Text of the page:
Many social accounting researchers refer to environmental pressure groups as being a major influence on companies′ decisions to disclose social information. Such a claim is, however, to date unsubstantiated. Virtually no empirical evidence has been produced which confirms or refutes this proposition. Similarly there is no literature on pressure groups′ interest in, or reaction to, corporate social disclosure (CSD). Provides the first, albeit exploratory, investigation of such pressure groups and their potential influence on the production of CSD. Results show that pressure groups are users of CSD and do attempt to influence companies′ disclosure practices. The environmental movement considers current CSD to be insufficient and low in credibility. The preferred corporate social report (for pressure groups) would include narratives and quantified terms, would be in the annual report and would be prepared by, certified by, and/or held by a body external to the company.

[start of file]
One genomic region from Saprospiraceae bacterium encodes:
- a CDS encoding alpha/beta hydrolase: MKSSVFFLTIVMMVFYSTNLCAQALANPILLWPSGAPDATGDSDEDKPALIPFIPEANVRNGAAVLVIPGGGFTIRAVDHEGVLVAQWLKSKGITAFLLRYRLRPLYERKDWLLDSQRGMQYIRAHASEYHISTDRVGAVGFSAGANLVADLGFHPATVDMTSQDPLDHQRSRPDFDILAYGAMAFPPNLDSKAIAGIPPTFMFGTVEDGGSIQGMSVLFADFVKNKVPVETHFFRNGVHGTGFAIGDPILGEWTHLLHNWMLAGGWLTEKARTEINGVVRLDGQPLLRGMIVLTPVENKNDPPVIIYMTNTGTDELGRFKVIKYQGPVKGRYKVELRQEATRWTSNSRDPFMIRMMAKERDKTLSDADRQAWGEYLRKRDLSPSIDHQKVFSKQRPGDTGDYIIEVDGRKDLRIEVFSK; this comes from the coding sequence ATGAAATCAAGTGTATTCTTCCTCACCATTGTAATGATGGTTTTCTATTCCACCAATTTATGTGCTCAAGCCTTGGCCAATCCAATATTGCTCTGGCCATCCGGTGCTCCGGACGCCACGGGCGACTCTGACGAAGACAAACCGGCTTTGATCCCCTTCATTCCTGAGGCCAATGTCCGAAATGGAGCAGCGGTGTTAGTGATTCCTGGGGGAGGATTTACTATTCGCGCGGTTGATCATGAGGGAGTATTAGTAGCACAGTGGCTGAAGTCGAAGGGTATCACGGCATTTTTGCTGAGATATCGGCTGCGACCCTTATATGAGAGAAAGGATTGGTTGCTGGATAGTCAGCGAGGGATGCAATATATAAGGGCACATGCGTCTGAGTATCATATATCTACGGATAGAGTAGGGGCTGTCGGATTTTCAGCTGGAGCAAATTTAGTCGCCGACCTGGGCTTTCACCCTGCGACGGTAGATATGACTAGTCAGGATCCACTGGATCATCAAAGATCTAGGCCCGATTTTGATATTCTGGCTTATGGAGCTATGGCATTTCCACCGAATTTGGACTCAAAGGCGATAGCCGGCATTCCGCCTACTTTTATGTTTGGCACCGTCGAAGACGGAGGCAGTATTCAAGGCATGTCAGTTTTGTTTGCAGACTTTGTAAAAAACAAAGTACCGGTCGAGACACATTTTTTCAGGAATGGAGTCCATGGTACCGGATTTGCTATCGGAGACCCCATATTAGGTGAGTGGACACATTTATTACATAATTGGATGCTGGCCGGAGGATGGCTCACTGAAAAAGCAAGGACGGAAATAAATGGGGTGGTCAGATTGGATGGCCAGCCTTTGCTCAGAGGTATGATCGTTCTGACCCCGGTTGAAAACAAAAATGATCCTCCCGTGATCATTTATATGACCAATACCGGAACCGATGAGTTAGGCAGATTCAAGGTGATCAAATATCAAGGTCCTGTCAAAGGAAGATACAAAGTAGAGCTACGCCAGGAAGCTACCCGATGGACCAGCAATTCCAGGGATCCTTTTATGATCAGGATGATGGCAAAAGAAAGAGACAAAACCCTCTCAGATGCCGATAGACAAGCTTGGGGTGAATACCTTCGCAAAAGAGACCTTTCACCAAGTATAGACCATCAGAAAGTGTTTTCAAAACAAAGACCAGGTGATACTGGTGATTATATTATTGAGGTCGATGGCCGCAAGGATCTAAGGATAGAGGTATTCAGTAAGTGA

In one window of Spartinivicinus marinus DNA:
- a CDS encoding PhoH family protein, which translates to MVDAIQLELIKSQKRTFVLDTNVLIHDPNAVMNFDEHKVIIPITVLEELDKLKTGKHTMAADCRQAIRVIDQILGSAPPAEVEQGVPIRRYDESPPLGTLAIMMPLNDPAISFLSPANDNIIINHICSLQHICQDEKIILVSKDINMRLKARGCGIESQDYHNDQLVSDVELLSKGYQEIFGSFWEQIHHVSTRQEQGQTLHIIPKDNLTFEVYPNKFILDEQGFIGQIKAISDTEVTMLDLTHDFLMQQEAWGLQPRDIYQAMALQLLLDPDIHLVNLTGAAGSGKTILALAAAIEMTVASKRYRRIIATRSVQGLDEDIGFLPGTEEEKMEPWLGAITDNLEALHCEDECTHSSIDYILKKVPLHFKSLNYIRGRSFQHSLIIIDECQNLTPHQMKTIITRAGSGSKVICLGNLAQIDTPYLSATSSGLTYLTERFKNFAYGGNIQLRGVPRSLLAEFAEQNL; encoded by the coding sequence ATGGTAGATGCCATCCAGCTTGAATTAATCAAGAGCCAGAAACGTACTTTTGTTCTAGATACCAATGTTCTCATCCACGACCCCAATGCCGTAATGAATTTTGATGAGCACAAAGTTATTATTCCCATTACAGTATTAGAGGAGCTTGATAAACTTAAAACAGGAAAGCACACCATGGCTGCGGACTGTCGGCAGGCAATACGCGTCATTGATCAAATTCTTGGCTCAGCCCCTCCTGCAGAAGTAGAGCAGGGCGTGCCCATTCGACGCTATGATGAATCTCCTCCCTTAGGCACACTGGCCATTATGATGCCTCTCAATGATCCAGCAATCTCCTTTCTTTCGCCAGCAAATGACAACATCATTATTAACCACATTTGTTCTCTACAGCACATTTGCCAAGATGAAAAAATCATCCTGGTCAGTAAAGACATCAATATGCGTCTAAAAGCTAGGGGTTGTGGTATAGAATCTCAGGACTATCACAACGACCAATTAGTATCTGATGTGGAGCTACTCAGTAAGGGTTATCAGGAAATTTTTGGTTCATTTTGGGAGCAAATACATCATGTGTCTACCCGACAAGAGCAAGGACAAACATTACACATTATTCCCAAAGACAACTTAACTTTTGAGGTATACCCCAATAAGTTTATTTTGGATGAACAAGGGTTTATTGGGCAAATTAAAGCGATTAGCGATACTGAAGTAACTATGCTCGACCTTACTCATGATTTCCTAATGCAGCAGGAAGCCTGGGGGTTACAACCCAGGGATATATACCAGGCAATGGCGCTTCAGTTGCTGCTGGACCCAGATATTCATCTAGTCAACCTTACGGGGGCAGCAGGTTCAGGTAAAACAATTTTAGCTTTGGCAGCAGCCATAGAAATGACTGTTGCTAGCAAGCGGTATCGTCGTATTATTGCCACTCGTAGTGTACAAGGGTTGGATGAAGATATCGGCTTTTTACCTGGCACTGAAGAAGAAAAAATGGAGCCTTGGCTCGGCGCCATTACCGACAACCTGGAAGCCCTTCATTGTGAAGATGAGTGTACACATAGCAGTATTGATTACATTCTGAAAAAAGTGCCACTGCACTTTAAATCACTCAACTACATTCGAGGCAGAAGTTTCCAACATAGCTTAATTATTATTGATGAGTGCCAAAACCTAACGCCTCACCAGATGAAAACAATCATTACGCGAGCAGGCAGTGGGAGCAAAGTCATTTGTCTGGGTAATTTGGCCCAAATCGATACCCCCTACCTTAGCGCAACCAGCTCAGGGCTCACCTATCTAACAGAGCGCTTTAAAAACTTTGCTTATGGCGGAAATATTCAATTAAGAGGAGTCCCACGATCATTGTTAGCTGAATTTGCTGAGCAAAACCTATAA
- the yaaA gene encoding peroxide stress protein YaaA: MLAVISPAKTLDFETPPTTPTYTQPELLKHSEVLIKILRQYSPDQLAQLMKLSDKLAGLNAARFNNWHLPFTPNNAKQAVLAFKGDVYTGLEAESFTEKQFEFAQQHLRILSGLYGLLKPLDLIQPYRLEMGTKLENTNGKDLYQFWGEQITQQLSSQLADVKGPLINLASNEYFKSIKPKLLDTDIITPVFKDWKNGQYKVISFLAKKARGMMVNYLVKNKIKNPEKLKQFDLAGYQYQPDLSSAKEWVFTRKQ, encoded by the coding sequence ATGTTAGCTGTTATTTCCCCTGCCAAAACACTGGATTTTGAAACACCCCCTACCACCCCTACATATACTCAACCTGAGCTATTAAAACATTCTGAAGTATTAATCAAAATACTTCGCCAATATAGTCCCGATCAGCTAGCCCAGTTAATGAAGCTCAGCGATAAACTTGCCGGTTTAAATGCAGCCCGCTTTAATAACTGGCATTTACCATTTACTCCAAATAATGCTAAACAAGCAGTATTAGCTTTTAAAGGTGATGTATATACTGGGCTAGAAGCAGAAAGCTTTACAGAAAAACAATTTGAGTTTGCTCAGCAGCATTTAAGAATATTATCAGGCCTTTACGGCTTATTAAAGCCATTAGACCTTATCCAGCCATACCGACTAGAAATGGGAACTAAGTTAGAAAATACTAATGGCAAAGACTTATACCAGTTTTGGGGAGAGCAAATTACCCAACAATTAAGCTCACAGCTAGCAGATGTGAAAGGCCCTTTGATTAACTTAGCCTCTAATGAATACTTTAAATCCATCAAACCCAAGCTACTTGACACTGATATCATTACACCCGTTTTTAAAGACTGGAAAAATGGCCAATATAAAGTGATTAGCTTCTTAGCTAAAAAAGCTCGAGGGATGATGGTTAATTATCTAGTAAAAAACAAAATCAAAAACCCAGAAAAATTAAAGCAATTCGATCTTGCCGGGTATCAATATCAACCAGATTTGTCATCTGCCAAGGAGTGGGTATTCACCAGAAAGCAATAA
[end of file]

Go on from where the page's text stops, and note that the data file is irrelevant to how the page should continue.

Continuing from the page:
Tilt, C. (1994), "The Influence of External Pressure Groups on Corporate Social Disclosure: Some Empirical Evidence", Accounting, Auditing & Accountability Journal, Vol. 7 No. 4, pp. 47-72. https://doi.org/10.1108/09513579410069849Download as .RIS
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